Challenge to drink drive flaw considered

Minister may go to Supreme Court to prevent thousands of dismissals

Challenge to drink drive flaw considered

Transport Minister Paschal Donohoe may appeal to the Supreme Court over the drink-driving loophole, amid fears that thousands of drunk drivers could have their cases dismissed.

Mr Donohoe enacted emergency legislation to close the loophole, hours after Monday’s High Court ruling which allowed a Romanian man to escape a conviction because his breathalyser test result was not issued to him in Irish.

The results supplied to a drink-driving suspect no longer have to be in both Irish and English, but can be in either language, as chosen by the suspect. However, the status of cases whose proceedings had begun but which had yet not come to hearing before the High Court ruling is unclear. District courts have been adjourning cases pending the High Court ruling.

In Ennis District Court on Monday, it emerged that gardaí had been advised by the DPP to seek further adjournments in case of a Supreme Court appeal. Mr Donohoe did not know how many cases might be hit.

“The Garda Síochána and the DPP are looking at that issue, at the moment,” he said.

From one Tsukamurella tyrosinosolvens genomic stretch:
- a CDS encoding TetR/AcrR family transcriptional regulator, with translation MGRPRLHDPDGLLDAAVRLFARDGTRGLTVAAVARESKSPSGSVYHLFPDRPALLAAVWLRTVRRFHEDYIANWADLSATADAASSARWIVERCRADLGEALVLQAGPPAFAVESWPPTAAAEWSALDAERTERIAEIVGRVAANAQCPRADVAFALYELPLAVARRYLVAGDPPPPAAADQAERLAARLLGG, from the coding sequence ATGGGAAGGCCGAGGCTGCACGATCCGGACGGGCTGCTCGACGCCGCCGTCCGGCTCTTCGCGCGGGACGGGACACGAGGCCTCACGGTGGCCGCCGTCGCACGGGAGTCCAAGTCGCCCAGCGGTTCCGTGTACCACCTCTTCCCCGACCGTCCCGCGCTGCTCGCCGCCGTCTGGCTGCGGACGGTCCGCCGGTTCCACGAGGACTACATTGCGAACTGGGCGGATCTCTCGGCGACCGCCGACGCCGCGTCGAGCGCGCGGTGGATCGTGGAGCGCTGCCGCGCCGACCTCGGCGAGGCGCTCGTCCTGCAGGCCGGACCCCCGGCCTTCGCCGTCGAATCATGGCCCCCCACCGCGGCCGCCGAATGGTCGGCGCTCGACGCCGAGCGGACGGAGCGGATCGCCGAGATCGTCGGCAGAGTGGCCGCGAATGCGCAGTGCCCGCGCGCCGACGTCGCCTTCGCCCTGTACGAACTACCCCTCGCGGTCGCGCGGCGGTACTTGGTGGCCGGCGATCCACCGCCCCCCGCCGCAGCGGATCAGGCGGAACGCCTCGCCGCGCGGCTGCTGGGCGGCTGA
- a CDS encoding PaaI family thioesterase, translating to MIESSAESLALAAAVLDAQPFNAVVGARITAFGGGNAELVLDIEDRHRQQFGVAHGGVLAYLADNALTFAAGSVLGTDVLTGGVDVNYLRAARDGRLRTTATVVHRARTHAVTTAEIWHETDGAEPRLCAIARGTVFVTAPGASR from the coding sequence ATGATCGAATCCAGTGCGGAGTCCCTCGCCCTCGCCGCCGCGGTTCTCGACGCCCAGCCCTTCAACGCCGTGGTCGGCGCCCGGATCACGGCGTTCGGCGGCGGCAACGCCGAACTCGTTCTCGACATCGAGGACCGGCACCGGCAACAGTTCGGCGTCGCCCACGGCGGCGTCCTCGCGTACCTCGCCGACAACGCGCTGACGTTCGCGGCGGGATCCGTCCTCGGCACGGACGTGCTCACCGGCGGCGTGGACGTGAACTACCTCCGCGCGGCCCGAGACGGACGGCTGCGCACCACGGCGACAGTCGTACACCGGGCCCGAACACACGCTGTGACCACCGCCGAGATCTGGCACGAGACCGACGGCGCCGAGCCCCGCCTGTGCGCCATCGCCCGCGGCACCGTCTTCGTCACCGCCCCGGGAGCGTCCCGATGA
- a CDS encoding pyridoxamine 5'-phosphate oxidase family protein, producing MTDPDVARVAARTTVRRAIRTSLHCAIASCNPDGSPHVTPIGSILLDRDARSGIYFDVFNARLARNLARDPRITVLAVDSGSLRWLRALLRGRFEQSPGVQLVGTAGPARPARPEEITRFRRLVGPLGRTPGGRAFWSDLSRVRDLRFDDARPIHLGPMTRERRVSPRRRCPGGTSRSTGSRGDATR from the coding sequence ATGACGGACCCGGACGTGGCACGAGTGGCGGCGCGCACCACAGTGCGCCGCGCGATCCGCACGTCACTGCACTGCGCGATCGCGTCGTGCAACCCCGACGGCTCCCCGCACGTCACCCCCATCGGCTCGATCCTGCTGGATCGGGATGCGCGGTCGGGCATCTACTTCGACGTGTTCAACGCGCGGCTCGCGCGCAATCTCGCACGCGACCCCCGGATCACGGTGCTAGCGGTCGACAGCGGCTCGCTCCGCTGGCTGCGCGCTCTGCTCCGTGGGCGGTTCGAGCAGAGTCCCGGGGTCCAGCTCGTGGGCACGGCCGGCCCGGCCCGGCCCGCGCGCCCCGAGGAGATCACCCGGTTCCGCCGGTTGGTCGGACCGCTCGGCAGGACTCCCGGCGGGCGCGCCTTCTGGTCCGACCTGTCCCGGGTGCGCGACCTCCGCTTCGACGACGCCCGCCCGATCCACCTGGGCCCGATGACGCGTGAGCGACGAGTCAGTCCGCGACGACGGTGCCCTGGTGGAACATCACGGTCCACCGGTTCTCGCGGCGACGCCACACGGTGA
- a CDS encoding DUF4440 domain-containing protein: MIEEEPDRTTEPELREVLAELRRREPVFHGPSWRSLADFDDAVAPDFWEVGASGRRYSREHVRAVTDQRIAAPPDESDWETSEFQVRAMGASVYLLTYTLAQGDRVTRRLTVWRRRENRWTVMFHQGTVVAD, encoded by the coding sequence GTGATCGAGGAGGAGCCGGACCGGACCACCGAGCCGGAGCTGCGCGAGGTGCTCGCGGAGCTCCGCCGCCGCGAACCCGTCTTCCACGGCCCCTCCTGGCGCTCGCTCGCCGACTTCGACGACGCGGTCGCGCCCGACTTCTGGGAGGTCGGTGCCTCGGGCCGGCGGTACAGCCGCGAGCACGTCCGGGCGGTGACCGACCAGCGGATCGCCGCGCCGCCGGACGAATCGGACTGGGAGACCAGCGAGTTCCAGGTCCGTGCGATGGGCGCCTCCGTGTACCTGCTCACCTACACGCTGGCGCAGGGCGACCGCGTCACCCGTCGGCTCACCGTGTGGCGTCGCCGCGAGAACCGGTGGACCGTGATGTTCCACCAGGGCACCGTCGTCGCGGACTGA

“They will be supplying those figures to me soon.”

Ennis District Court
Ennis District Court

He would give no guarantee of the safety of recent convictions secured.

“That matter is under review,” Mr Donohoe said. “We will now move on to considering whether a further appeal is necessary and the DPP and the attorney general’s office are weighing that matter up.”

Mr Donohoe said that, to quantify the cases in doubt, it would be necessary to separate the different kinds of drink-driving detections, as the loophole only applied to breathalysers in Garda stations.

“This does not apply to samples that were gained by the roadside,” he said. “It also does not apply to either blood or urine samples.”

Mr Donohoe has come under fire for failing to act faster to close the loophole, which was first raised by Independent TD Tommy Broughan last March.

Mr Donohoe replied then: “I am satisfied, following consultation with the gardaí, that there is no requirement to change the Road Traffic Act, 2010, to make amendments of the kind suggested by the deputy.”

The problem was raised again in July, when the Romanian man’s challenge was referred from the district court to the High Court, but still the minister did not act.

Fianna Fáil transport spokesman Timmy Dooley said: “I am concerned that this case seems to have taken the Government by surprise.”

Fianna Fail transport spokesman Timmy Dooley
Fianna Fail transport spokesman Timmy Dooley

Mr Donohoe defended the decision to await the High Court ruling. “It was a case we expected to win,” he said.

The loophole is the latest in a series of flaws in driving laws that have enabled motorists escape convictions and/or penalty points, but Mr Donohoe insisted the legislation was robust.

“The road traffic law is challenged every single day in our courts and we have road traffic legislation that works very well, and very effectively, in dealing with the vast majority of cases,” he said.

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